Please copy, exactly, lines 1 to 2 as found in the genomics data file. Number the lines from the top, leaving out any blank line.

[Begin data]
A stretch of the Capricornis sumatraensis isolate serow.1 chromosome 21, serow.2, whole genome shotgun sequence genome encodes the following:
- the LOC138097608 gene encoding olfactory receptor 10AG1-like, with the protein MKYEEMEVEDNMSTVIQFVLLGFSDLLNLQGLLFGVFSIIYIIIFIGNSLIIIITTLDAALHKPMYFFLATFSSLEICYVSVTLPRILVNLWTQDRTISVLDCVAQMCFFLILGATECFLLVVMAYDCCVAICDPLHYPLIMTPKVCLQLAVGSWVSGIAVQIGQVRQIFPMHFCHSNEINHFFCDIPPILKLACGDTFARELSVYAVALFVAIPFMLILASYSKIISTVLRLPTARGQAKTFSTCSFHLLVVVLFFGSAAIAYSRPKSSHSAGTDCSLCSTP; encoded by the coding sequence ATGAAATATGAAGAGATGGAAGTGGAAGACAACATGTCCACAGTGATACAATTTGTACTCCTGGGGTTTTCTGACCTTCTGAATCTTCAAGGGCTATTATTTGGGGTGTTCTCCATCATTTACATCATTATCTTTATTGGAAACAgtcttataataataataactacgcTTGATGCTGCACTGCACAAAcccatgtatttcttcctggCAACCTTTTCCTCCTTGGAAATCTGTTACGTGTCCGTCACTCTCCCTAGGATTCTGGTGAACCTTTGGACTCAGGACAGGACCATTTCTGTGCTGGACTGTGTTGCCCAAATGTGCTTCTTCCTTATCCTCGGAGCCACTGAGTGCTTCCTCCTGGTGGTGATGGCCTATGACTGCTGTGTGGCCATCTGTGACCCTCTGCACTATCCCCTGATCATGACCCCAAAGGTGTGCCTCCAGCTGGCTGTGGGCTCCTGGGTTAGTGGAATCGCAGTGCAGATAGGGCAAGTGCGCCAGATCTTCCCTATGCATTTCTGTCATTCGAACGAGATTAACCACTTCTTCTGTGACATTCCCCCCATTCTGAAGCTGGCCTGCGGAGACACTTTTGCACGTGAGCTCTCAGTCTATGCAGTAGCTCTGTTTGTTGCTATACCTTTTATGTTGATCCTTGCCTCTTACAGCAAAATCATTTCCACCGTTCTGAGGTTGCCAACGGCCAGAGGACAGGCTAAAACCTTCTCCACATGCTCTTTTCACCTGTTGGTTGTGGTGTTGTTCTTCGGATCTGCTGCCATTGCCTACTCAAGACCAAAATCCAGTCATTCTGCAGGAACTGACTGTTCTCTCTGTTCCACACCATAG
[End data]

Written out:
A stretch of the Capricornis sumatraensis isolate serow.1 chromosome 21, serow.2, whole genome shotgun sequence genome encodes the following:
- the LOC138097608 gene encoding olfactory receptor 10AG1-like, with the protein MKYEEMEVEDNMSTVIQFVLLGFSDLLNLQGLLFGVFSIIYIIIFIGNSLIIIITTLDAALHKPMYFFLATFSSLEICYVSVTLPRILVNLWTQDRTISVLDCVAQMCFFLILGATECFLLVVMAYDCCVAICDPLHYPLIMTPKVCLQLAVGSWVSGIAVQIGQVRQIFPMHFCHSNEINHFFCDIPPILKLACGDTFARELSVYAVALFVAIPFMLILASYSKIISTVLRLPTARGQAKTFSTCSFHLLVVVLFFGSAAIAYSRPKSSHSAGTDCSLCSTP; encoded by the coding sequence ATGAAATATGAAGAGATGGAAGTGGAAGACAACATGTCCACAGTGATACAATTTGTACTCCTGGGGTTTTCTGACCTTCTGAATCTTCAAGGGCTATTATTTGGGGTGTTCTCCATCATTTACATCATTATCTTTATTGGAAACAgtcttataataataataactacgcTTGATGCTGCACTGCACAAAcccatgtatttcttcctggCAACCTTTTCCTCCTTGGAAATCTGTTACGTGTCCGTCACTCTCCCTAGGATTCTGGTGAACCTTTGGACTCAGGACAGGACCATTTCTGTGCTGGACTGTGTTGCCCAAATGTGCTTCTTCCTTATCCTCGGAGCCACTGAGTGCTTCCTCCTGGTGGTGATGGCCTATGACTGCTGTGTGGCCATCTGTGACCCTCTGCACTATCCCCTGATCATGACCCCAAAGGTGTGCCTCCAGCTGGCTGTGGGCTCCTGGGTTAGTGGAATCGCAGTGCAGATAGGGCAAGTGCGCCAGATCTTCCCTATGCATTTCTGTCATTCGAACGAGATTAACCACTTCTTCTGTGACATTCCCCCCATTCTGAAGCTGGCCTGCGGAGACACTTTTGCACGTGAGCTCTCAGTCTATGCAGTAGCTCTGTTTGTTGCTATACCTTTTATGTTGATCCTTGCCTCTTACAGCAAAATCATTTCCACCGTTCTGAGGTTGCCAACGGCCAGAGGACAGGCTAAAACCTTCTCCACATGCTCTTTTCACCTGTTGGTTGTGGTGTTGTTCTTCGGATCTGCTGCCATTGCCTACTCAAGACCAAAATCCAGTCATTCTGCAGGAACTGACTGTTCTCTCTGTTCCACACCATAG